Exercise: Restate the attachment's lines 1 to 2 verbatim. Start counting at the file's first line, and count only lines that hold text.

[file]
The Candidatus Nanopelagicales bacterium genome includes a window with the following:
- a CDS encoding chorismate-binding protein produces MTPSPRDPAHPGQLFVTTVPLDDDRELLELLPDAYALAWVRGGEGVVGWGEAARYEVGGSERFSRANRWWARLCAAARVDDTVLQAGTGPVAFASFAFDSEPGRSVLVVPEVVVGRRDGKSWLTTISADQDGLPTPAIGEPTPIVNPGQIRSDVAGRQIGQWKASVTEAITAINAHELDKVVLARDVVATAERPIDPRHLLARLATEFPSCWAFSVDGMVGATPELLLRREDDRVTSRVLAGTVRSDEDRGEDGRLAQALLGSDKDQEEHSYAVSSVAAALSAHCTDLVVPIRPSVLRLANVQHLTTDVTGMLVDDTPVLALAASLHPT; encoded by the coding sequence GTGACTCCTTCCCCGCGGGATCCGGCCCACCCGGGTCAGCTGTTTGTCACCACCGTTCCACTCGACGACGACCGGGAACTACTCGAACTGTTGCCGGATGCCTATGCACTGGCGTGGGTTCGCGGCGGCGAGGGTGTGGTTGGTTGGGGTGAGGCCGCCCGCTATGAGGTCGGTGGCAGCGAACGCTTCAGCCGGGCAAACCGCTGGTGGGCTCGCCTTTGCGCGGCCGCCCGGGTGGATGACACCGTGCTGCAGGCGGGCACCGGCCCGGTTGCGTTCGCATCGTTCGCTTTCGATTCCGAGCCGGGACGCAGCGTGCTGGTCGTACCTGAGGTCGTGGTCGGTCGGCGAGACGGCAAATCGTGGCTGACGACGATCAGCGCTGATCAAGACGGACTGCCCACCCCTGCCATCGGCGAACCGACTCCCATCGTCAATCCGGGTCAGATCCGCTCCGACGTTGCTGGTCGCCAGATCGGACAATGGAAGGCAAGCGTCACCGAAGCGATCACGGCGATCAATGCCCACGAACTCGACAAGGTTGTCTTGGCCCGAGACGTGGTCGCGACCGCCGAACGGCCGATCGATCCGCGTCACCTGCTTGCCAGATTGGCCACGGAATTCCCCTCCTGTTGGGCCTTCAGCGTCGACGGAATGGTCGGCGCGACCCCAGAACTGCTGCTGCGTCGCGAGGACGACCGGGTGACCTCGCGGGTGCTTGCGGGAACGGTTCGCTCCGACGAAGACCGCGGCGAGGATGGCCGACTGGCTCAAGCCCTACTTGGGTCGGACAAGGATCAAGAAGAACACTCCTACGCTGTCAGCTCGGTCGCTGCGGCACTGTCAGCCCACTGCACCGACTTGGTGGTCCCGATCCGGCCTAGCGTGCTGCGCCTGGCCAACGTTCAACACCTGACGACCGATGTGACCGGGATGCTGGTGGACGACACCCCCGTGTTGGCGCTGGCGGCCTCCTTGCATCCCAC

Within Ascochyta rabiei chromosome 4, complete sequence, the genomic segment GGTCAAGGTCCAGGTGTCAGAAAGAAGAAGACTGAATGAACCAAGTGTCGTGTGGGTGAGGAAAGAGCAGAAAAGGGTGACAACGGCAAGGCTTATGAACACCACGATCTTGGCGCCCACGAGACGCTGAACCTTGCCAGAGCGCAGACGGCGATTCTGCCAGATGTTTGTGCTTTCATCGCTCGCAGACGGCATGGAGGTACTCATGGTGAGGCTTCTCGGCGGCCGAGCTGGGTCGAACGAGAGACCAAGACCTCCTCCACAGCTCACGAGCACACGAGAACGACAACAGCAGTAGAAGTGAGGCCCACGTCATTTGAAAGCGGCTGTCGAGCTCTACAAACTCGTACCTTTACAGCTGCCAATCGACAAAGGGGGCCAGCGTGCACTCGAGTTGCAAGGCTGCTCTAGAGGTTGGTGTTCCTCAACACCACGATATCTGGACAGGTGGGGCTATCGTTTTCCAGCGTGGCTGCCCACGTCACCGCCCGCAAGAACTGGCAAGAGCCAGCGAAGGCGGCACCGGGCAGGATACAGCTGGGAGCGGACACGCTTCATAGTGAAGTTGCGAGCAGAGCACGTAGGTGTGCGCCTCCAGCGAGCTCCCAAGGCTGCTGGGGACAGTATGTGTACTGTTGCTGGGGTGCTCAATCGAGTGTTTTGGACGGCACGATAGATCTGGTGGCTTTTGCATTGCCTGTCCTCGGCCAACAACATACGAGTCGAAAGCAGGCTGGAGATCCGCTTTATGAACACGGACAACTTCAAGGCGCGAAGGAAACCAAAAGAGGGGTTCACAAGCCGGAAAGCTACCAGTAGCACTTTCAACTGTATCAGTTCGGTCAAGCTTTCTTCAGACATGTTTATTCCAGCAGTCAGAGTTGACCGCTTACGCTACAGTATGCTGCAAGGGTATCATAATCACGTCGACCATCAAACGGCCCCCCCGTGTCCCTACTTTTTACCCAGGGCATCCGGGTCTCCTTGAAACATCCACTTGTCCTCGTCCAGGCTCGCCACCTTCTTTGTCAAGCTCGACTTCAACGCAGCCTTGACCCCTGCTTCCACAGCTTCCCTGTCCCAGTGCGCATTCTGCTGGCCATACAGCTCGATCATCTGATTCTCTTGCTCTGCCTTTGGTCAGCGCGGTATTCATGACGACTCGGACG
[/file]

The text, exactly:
The Candidatus Nanopelagicales bacterium genome includes a window with the following:
- a CDS encoding chorismate-binding protein produces MTPSPRDPAHPGQLFVTTVPLDDDRELLELLPDAYALAWVRGGEGVVGWGEAARYEVGGSERFSRANRWWARLCAAARVDDTVLQAGTGPVAFASFAFDSEPGRSVLVVPEVVVGRRDGKSWLTTISADQDGLPTPAIGEPTPIVNPGQIRSDVAGRQIGQWKASVTEAITAINAHELDKVVLARDVVATAERPIDPRHLLARLATEFPSCWAFSVDGMVGATPELLLRREDDRVTSRVLAGTVRSDEDRGEDGRLAQALLGSDKDQEEHSYAVSSVAAALSAHCTDLVVPIRPSVLRLANVQHLTTDVTGMLVDDTPVLALAASLHPT; encoded by the coding sequence GTGACTCCTTCCCCGCGGGATCCGGCCCACCCGGGTCAGCTGTTTGTCACCACCGTTCCACTCGACGACGACCGGGAACTACTCGAACTGTTGCCGGATGCCTATGCACTGGCGTGGGTTCGCGGCGGCGAGGGTGTGGTTGGTTGGGGTGAGGCCGCCCGCTATGAGGTCGGTGGCAGCGAACGCTTCAGCCGGGCAAACCGCTGGTGGGCTCGCCTTTGCGCGGCCGCCCGGGTGGATGACACCGTGCTGCAGGCGGGCACCGGCCCGGTTGCGTTCGCATCGTTCGCTTTCGATTCCGAGCCGGGACGCAGCGTGCTGGTCGTACCTGAGGTCGTGGTCGGTCGGCGAGACGGCAAATCGTGGCTGACGACGATCAGCGCTGATCAAGACGGACTGCCCACCCCTGCCATCGGCGAACCGACTCCCATCGTCAATCCGGGTCAGATCCGCTCCGACGTTGCTGGTCGCCAGATCGGACAATGGAAGGCAAGCGTCACCGAAGCGATCACGGCGATCAATGCCCACGAACTCGACAAGGTTGTCTTGGCCCGAGACGTGGTCGCGACCGCCGAACGGCCGATCGATCCGCGTCACCTGCTTGCCAGATTGGCCACGGAATTCCCCTCCTGTTGGGCCTTCAGCGTCGACGGAATGGTCGGCGCGACCCCAGAACTGCTGCTGCGTCGCGAGGACGACCGGGTGACCTCGCGGGTGCTTGCGGGAACGGTTCGCTCCGACGAAGACCGCGGCGAGGATGGCCGACTGGCTCAAGCCCTACTTGGGTCGGACAAGGATCAAGAAGAACACTCCTACGCTGTCAGCTCGGTCGCTGCGGCACTGTCAGCCCACTGCACCGACTTGGTGGTCCCGATCCGGCCTAGCGTGCTGCGCCTGGCCAACGTTCAACACCTGACGACCGATGTGACCGGGATGCTGGTGGACGACACCCCCGTGTTGGCGCTGGCGGCCTCCTTGCATCCCAC